Colorado Master Gardener Training Trees and the  Living Soil
Trees: Soils & Fertilizers <ul><li>Compaction  </li></ul><ul><li>Urban soils </li></ul><ul><ul><li>Living soils </li></ul>...
80% of all tree disorders begin with soil problems. Predisposing Inciting Contributing
80% of all tree disorders begin with soil problems,  most commonly soil compaction .
 
Preventing Soil Compaction <ul><li>Avoid working clayey soils when wet </li></ul><ul><li>Annual applications of organic ma...
Aeration of Compacted Soils Correction is limited, prevention is the key. <ul><li>Worth considering </li></ul><ul><ul><li>...
Soil fracturing with compressed air
Prevent Compaction within the PRZ Calculating the Critical Root Radius, CRR of the  Protected Root Zone, PRZ 1.  First mea...
Urban Soils <ul><li>Compaction </li></ul><ul><li>Organic matter </li></ul><ul><li>Variability </li></ul><ul><li>Surface cr...
Colorado Master Gardener Training Tree Fertilization
Why fertilize landscape trees?
Value of soil tests  for fertilizer recommendations <ul><li>Valuable </li></ul><ul><li>Agronomic crops </li></ul><ul><li>L...
Nutrient Analysis  for Trees <ul><li>Visual Soil Test Tissue Test </li></ul><ul><li>Difficult to see Limited value Limited...
Low Nutrient Levels  on Trees <ul><li>Nitrogen , Phosphorus, and Sulfur </li></ul><ul><ul><li>Maintains health by adjustin...
Low Nutrient Levels  on Trees <ul><li>Potassium, Magnesium, and  Manganese </li></ul><ul><ul><li>Deficiencies slow entire ...
<ul><li>Establishment phase </li></ul><ul><li>Growth phase </li></ul><ul><li>Mature, maintenance phase </li></ul>Nitrogen ...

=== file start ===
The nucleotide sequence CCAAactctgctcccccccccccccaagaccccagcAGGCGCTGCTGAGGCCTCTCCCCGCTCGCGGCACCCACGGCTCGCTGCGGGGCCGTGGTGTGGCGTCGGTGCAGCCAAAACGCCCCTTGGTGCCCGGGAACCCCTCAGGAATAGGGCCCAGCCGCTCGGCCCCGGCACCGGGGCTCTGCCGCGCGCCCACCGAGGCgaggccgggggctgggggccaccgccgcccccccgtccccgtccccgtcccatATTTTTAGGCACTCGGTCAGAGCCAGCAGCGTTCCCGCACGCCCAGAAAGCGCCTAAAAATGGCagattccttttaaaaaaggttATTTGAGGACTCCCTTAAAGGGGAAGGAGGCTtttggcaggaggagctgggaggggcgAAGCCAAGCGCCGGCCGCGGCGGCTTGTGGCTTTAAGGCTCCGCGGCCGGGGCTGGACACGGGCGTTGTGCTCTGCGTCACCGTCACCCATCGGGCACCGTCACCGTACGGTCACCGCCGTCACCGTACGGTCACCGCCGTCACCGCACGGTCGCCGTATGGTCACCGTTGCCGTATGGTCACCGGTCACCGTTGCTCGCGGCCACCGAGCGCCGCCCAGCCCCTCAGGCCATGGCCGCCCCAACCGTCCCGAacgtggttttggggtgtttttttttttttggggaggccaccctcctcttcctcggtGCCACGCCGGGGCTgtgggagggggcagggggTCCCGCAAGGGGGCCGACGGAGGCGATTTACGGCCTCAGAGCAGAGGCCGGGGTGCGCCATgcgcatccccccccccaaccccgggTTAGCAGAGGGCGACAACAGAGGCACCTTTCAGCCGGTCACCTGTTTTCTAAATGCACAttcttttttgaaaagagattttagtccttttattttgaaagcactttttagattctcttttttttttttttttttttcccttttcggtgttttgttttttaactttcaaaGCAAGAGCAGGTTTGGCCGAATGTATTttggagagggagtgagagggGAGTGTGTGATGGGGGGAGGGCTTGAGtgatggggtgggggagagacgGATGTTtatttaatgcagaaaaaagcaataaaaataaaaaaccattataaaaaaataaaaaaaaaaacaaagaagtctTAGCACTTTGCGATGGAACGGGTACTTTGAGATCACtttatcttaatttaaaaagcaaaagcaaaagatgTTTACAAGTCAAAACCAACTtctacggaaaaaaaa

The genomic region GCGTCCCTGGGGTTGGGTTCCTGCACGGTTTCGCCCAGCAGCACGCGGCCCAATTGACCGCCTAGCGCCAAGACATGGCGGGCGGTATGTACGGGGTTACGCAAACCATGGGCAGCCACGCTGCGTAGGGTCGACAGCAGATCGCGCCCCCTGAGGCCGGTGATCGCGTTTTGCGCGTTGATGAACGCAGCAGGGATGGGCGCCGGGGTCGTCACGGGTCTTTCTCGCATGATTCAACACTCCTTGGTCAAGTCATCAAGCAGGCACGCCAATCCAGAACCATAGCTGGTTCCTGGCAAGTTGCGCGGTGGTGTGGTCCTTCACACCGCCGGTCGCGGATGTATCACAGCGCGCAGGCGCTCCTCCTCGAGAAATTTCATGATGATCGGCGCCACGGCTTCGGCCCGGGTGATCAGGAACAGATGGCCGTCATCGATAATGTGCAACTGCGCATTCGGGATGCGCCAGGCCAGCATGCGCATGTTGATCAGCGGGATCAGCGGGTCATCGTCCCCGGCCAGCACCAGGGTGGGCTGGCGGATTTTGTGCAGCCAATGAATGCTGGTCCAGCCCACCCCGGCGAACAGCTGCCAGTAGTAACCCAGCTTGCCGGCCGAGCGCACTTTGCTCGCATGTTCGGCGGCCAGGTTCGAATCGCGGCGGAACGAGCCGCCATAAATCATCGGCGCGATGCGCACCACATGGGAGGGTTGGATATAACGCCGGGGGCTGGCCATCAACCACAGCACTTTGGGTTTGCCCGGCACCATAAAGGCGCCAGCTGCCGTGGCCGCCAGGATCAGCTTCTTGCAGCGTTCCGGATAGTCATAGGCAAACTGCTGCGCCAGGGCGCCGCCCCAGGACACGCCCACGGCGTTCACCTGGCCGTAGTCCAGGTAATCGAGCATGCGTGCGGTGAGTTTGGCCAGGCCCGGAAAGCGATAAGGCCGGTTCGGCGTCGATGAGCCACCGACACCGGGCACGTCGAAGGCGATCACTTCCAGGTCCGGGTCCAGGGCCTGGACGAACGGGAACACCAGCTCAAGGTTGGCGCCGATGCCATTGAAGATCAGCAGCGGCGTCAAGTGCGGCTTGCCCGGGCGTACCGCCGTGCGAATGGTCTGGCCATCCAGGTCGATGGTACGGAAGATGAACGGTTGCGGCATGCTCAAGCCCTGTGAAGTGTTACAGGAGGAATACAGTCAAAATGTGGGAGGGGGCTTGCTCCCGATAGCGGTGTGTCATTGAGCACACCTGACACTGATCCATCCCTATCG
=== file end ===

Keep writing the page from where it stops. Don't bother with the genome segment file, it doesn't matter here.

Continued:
Nitrogen Fertilizer and Tree Maturity <ul><li>Establishment phase </li></ul><ul><ul><li>High N </li></ul></ul><ul><ul><ul>...
Nitrogen Fertilizer and Tree Maturity <ul><li>Growth phase </li></ul><ul><ul><li>Rate based on plant’s natural growth rate...
Nitrogen Fertilizer and Tree Maturity <ul><li>Mature, maintenance phase </li></ul><ul><ul><li>Routine rates </li></ul></ul...
 
<ul><li>Establishment phase </li></ul><ul><ul><li>0 to 0.1 pounds N / 100 ft 2  / year </li></ul></ul><ul><li>Growth phase...
<ul><li>Tree in Tree in  </li></ul><ul><li>Growth Phase Mature Phase </li></ul><ul><li>Thick, actively Supplemental vertic...
Fertilizer Rate for Trees <ul><li>Unrestricted root zone </li></ul><ul><li>Critical Root Radius, CRR </li></ul><ul><ul><li...
Fertilizer Rate for Trees <ul><li>Confined root zone </li></ul><ul><li>Measure open root area in PRZ </li></ul>dripline
Fertilizer Rate for Trees <ul><li>Under Stress </li></ul><ul><li>It takes energy to absorb nutrients.  </li></ul><ul><li>I...
Fertilizer Application <ul><li>Vertical fertilizing  </li></ul><ul><li>When </li></ul><ul><ul><li>compacted soils </li></u...
Tree Fertilization <ul><li>Controlled release (slow release) Nitrogen </li></ul><ul><li>Light applications to support root...
 
 
Colorado Master Gardener Training Iron Chlorosis
Leaf  chlorosis  has several causes. <ul><li>Iron deficiency </li></ul><ul><ul><li>General yellowing with  veins  remainin...
Symptoms of Iron Chlorosis <ul><li>Leaf symptoms </li></ul><ul><li>Yellowing of leaf with veins remaining green </li></ul>...
Symptoms of Iron Chlorosis <ul><li>Branch symptoms </li></ul><ul><li>Single branch, side of tree or entire plant </li></ul...
Leaf  chlorosis  has several causes. <ul><li>Chlorophyll-inhibiting herbicides </li></ul><ul><ul><li>Yellowing with green ...
Leaf  chlorosis  has several causes. <ul><li>Root and trunk damage </li></ul><ul><li>Some virus, MLOs and vascular wilt di...
Complicating Factors to Iron Chlorosis Attention to these factors may correct the problem. <ul><li>Water stress   -- overl...
Complicating Factors to Iron Chlorosis Attention to these factors may correct the problem. <ul><li>Plant competition </li>...
Right Plant, Right Place woody plants susceptible to iron chlorosis  <ul><li>Apple Douglas-fir Peach </li></ul><ul><li>Arb...